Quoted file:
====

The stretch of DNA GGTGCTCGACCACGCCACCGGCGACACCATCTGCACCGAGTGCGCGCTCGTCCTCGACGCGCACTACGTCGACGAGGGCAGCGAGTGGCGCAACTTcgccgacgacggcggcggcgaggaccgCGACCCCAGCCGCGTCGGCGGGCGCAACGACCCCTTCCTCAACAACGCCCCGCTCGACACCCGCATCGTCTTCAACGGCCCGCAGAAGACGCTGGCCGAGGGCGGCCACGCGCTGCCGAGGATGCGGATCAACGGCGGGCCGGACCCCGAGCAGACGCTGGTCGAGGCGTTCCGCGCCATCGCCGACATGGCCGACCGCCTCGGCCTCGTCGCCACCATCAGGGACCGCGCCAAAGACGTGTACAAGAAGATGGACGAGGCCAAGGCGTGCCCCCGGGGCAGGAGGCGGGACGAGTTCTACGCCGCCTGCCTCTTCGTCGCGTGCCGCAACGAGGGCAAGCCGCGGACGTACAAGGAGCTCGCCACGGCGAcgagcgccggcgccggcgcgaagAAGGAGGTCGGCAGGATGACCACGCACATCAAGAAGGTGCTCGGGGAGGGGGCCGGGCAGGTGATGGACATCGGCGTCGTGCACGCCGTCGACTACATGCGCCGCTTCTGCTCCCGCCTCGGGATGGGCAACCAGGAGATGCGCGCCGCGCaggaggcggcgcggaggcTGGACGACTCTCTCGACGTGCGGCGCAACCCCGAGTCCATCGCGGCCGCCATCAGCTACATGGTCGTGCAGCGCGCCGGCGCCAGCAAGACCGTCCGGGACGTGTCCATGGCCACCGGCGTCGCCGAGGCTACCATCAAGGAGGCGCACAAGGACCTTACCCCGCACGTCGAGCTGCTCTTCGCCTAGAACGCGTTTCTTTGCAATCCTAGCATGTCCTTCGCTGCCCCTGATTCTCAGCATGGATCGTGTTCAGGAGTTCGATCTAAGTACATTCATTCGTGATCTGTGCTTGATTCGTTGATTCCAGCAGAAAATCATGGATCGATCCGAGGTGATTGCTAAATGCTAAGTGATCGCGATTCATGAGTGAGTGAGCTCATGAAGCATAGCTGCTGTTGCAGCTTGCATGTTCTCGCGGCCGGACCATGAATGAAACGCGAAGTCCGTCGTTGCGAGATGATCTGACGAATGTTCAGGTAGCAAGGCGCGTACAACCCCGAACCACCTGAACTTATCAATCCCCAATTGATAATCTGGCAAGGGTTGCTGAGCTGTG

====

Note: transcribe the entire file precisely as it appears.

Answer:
The stretch of DNA GGTGCTCGACCACGCCACCGGCGACACCATCTGCACCGAGTGCGCGCTCGTCCTCGACGCGCACTACGTCGACGAGGGCAGCGAGTGGCGCAACTTcgccgacgacggcggcggcgaggaccgCGACCCCAGCCGCGTCGGCGGGCGCAACGACCCCTTCCTCAACAACGCCCCGCTCGACACCCGCATCGTCTTCAACGGCCCGCAGAAGACGCTGGCCGAGGGCGGCCACGCGCTGCCGAGGATGCGGATCAACGGCGGGCCGGACCCCGAGCAGACGCTGGTCGAGGCGTTCCGCGCCATCGCCGACATGGCCGACCGCCTCGGCCTCGTCGCCACCATCAGGGACCGCGCCAAAGACGTGTACAAGAAGATGGACGAGGCCAAGGCGTGCCCCCGGGGCAGGAGGCGGGACGAGTTCTACGCCGCCTGCCTCTTCGTCGCGTGCCGCAACGAGGGCAAGCCGCGGACGTACAAGGAGCTCGCCACGGCGAcgagcgccggcgccggcgcgaagAAGGAGGTCGGCAGGATGACCACGCACATCAAGAAGGTGCTCGGGGAGGGGGCCGGGCAGGTGATGGACATCGGCGTCGTGCACGCCGTCGACTACATGCGCCGCTTCTGCTCCCGCCTCGGGATGGGCAACCAGGAGATGCGCGCCGCGCaggaggcggcgcggaggcTGGACGACTCTCTCGACGTGCGGCGCAACCCCGAGTCCATCGCGGCCGCCATCAGCTACATGGTCGTGCAGCGCGCCGGCGCCAGCAAGACCGTCCGGGACGTGTCCATGGCCACCGGCGTCGCCGAGGCTACCATCAAGGAGGCGCACAAGGACCTTACCCCGCACGTCGAGCTGCTCTTCGCCTAGAACGCGTTTCTTTGCAATCCTAGCATGTCCTTCGCTGCCCCTGATTCTCAGCATGGATCGTGTTCAGGAGTTCGATCTAAGTACATTCATTCGTGATCTGTGCTTGATTCGTTGATTCCAGCAGAAAATCATGGATCGATCCGAGGTGATTGCTAAATGCTAAGTGATCGCGATTCATGAGTGAGTGAGCTCATGAAGCATAGCTGCTGTTGCAGCTTGCATGTTCTCGCGGCCGGACCATGAATGAAACGCGAAGTCCGTCGTTGCGAGATGATCTGACGAATGTTCAGGTAGCAAGGCGCGTACAACCCCGAACCACCTGAACTTATCAATCCCCAATTGATAATCTGGCAAGGGTTGCTGAGCTGTG